7. Bukhara: A train ticket that looks like a paper doll cut-out.
The cashier literally cuts around the numbers in order to create the receipt, which in our case amounted to 6950 som ($5.50).
In bouts of creativity, ticket officials throw in additional “insurance fees” and other random fees ensuring that no two people will pay the same price for the exact same ticket. From our informal survey, Germans paid the least, Russians paid the most and the Americans were somewhere in the middle. Try forming your international relations dissertation around this one.
To be fair, Uzbek trains are pleasant (at least the express ones are) and represent good value for the money. As a bonus, on-board video screen entertainment includes Bollywood films, Russian pop tune videos and – bizarrely – 12-year old Russian-Uzbek belly dancers.
8. Samarkand: Mongol Rally drivers.
Sometimes it’s not about the place, but instead about the people you meet when you are there. If you find yourself in Samarkand in the heat of August, take a look for cars lined up for the Mongol Rally (hint: they will be near Bahodir’s B&B). Enjoy their stories of border crossings, police stops, bribe techniques and how to weld a car back together in the middle of the desert. Good company.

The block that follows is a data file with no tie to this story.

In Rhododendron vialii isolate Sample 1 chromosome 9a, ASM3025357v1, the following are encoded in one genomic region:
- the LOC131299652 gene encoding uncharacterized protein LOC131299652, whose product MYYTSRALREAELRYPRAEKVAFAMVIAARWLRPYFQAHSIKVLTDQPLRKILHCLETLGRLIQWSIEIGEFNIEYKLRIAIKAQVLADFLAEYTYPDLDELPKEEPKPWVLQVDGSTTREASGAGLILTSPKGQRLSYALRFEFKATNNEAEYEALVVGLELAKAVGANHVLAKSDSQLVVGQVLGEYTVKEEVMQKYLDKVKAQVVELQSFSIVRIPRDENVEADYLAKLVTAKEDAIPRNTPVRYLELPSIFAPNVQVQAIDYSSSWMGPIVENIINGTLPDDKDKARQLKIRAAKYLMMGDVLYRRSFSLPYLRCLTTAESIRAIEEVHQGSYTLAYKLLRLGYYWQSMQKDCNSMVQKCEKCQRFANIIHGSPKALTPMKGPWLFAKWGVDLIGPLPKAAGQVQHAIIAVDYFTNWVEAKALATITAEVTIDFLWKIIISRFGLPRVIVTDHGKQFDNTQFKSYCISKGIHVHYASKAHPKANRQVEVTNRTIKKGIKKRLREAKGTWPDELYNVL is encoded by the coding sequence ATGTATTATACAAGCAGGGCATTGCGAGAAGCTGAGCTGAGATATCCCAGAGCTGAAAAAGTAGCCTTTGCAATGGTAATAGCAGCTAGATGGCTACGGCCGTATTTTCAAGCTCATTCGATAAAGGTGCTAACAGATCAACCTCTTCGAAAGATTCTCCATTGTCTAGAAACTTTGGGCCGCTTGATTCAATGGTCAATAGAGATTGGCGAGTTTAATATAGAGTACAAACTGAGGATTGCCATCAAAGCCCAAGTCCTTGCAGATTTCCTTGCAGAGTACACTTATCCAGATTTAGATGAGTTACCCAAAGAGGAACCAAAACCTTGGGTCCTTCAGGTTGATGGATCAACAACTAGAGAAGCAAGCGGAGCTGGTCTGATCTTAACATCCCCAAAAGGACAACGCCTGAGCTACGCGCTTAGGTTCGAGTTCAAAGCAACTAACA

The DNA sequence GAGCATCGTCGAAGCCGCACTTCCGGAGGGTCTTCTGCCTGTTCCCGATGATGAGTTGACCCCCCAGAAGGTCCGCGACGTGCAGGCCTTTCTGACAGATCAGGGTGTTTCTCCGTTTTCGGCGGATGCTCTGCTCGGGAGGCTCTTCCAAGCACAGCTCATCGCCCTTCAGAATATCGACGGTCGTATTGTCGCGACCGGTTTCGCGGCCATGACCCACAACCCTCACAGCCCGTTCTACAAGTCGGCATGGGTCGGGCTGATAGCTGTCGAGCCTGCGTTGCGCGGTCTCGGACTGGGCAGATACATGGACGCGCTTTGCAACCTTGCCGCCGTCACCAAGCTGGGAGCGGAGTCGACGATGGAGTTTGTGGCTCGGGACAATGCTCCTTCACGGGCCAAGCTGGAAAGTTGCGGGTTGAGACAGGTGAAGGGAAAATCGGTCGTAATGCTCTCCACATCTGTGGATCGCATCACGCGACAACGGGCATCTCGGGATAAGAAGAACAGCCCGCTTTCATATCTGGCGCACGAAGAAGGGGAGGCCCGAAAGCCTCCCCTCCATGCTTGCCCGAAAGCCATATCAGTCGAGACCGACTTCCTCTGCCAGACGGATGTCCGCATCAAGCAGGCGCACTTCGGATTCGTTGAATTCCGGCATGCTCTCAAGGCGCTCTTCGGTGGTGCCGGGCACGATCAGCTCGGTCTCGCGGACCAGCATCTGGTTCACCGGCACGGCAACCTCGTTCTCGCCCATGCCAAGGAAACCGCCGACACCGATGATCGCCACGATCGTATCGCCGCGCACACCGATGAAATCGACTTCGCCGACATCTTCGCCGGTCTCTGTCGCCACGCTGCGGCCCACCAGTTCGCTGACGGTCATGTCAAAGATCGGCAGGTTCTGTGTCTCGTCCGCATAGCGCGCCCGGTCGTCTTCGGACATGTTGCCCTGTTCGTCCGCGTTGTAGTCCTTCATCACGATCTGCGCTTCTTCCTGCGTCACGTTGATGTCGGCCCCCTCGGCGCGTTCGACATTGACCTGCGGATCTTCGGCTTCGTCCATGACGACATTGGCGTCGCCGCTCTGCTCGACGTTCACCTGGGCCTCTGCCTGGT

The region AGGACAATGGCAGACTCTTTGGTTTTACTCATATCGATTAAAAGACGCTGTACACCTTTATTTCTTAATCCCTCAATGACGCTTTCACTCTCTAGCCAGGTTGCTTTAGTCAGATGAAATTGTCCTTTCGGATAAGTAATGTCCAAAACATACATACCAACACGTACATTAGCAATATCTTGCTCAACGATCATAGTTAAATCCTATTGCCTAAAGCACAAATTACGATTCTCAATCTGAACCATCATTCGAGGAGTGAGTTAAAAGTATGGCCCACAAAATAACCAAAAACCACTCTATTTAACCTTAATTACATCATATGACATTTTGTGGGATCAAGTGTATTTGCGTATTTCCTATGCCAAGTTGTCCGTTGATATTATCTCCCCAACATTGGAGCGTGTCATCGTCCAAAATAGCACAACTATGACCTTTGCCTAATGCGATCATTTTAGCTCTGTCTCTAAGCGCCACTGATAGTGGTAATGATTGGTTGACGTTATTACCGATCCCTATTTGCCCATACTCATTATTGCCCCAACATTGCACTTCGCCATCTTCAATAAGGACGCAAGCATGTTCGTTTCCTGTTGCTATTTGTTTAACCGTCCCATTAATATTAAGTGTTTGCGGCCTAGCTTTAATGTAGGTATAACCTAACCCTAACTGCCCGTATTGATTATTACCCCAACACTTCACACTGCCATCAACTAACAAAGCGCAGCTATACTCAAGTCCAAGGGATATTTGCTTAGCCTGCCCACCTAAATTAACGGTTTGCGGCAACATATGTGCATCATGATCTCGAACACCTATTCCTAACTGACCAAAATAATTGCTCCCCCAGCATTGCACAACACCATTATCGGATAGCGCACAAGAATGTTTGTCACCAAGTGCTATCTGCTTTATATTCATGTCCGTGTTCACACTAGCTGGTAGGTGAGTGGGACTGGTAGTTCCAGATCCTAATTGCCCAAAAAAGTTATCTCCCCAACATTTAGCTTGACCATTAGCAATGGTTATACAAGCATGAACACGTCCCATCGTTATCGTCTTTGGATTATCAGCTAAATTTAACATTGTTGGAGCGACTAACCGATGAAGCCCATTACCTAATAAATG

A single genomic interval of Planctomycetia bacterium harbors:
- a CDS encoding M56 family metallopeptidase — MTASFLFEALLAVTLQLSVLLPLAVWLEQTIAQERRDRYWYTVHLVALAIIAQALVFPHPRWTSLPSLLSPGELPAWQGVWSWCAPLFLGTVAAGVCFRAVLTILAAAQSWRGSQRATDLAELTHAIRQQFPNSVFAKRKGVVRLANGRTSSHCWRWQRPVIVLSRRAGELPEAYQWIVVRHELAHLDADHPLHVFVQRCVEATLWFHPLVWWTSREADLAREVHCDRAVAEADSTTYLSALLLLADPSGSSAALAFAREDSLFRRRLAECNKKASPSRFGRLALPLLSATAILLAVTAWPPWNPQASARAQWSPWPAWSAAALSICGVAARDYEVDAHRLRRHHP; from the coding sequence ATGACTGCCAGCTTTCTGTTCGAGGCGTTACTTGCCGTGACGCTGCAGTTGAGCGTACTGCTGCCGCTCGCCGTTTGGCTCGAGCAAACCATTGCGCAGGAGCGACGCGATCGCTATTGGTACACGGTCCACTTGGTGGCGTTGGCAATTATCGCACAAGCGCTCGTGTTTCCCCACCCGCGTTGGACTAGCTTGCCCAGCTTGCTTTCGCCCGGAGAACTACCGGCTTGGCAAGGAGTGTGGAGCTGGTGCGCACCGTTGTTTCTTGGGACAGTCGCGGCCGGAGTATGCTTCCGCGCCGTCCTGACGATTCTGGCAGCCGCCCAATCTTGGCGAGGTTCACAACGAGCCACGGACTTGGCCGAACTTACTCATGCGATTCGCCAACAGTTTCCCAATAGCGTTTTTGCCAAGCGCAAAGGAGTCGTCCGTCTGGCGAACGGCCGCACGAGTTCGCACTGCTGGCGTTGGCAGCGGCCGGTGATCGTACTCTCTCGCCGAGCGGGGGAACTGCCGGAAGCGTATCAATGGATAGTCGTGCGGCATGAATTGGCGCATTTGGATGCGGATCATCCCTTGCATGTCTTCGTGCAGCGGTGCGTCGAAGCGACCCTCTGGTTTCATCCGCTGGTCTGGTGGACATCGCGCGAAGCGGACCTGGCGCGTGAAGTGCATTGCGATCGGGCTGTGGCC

9. Shakhrisabz: A wedding.
Based on our experience and the stories of others, Shakhrisabz seems to be the place to go to catch an Uzbek wedding. You might find yourself in the midst of the wedding party, having your photo taken with the bride and groom.
Though the sites in Shakhrisabz are not breathtaking by any means, if you have an extra day, the trip from Samarkand to Shakhrisabz offers some fine mountain scenery (distinctly different than hard pan desert).
10. Tashkent: Russian-speaking Koreans.